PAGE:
Connor McDavid and Leon Draisaitl dominated the first playoff Battle of Alberta in 31 years.
It was fitting Edmonton’s dynamic duo combined to end it.
McDavid scored off a slick Draisaitl setup at 5:03 of overtime Thursday as the Oilers defeated the Calgary Flames 5-4 to win their second-round series 4-1.
“Hard to put into words what that one meant to me,” McDavid said. “The guys did a great job of hanging in there all night. Definitely wasn’t our best effort, but we stuck in there. Got great performances from a bunch of different guys.
“Just happy to contribute on a night where I maybe didn’t have my best.”
Edmonton’s captain fired his seventh goal of the post-season past Jacob Markstrom and off the post to spark a wild celebration as the Oilers moved onto the Western Conference final for the first time since 2006.
McDavid grabbed hold of Edmonton’s first-round series against the Los Angeles Kings with the Oilers down 3-2, and raised the bar even higher against Calgary.
“He’s everything to us,” Draisaitl said. “He’s our leader, he’s our go-to guy, he’s the guy that everyone looks up to when you need him. He’s done it all season, he’s done it all his career. He’s been amazing for us. Eventually you run out of words.”
“I just tried to get my legs going,” McDavid said of the winner. “They weren’t moving all that well all night — just trying to focus on skating and got in on the forecheck and got the puck to Leo.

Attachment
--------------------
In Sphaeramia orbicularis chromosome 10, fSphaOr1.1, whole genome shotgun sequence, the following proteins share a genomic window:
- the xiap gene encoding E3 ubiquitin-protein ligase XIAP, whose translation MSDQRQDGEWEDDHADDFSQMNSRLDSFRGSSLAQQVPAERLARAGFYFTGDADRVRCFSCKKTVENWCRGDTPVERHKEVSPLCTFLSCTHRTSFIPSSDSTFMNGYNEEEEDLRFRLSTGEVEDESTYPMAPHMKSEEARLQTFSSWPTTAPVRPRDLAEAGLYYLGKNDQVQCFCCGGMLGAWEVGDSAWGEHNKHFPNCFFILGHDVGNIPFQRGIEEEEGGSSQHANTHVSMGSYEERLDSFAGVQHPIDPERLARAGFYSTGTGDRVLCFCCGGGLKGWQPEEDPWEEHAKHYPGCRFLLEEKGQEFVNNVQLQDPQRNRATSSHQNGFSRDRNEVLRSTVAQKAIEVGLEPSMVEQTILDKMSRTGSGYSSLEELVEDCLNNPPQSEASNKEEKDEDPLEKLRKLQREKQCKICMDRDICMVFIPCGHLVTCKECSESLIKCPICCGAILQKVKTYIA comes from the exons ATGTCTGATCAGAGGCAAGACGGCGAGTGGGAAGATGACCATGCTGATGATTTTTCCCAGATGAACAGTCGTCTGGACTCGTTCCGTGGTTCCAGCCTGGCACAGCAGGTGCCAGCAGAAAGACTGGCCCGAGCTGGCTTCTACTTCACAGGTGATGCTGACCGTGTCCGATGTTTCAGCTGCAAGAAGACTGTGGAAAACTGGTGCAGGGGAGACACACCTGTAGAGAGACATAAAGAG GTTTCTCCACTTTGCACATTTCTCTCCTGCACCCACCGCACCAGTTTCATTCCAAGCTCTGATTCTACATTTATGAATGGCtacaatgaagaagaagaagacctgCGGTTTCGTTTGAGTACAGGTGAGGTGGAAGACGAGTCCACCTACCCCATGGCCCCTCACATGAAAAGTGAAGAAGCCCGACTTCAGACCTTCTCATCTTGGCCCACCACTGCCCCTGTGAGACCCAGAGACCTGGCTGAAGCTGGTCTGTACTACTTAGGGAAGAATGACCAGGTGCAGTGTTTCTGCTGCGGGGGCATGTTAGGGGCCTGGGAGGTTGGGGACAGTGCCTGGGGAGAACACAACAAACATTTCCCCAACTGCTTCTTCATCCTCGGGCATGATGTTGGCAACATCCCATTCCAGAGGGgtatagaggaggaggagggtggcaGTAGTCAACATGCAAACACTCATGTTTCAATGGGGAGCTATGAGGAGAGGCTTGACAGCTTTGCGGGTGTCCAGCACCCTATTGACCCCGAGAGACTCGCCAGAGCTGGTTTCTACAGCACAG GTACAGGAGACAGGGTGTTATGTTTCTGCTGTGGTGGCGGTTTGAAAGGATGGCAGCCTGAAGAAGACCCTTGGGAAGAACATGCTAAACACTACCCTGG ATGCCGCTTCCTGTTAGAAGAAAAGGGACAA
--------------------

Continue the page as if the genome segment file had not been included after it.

“Usually when the puck goes to Leo something good’s gonna happen.”
WATCH | McDavid scores OT winner:
That was certainly the case in a series where Draisaitl finished with 17 points (two goals, 15 assists) in five games while dealing with what’s believed to be a lower-body injury suffered late in the opening round.
“He was amazing,” McDavid said of his linemate. “Dominated from start to finish.”
McDavid, who had two goals and 10 assists against Calgary, and Draisaitl both have 26 points through 12 post-season games this spring — the sixth and seventh times in NHL history a player has reached that level.
“With what Connor’s done, Leon’s performance has gone under the radar a little bit,” said Oilers interim head coach Jay Woodcroft, who replaced the fired Dave Tippett on Feb. 10 and now has Edmonton eight wins from the Stanley Cup. “He’s the best passer in the National Hockey League — the best passer in the world. And the amount of plays that he makes for our team is unbelievable. To do that with what he’s going through, he’s an absolute warrior.
“When I walked into that room (in) February, I was bullish on our players because I saw a sincere desire to win. Not just the desire to win, but I saw people willing to pay the price to win.”
WATCH | Coleman’s goal waved off:
Zach Hyman, with a goal and two assists, Darnell Nurse, Jesse Puljujarvi and Evan Bouchard also scored for the Oilers. Mike Smith made 32 saves.
Draisaitl added four assists — his fifth straight contest registering three-plus points to build on the NHL playoff record he set in Game 4.
The Oilers will face either the Colorado Avalanche or St. Louis Blues in the third round. Colorado leads that series 3-2, with Game 6 set for Friday in St. Louis.
Mikael Backlund, with a goal and an assist, Johnny Gaudreau, Calle Jarnkrok and Andrew Mangiapane replied for Calgary. Blake Coleman chipped in with two assists, while Markstrom made 30 saves.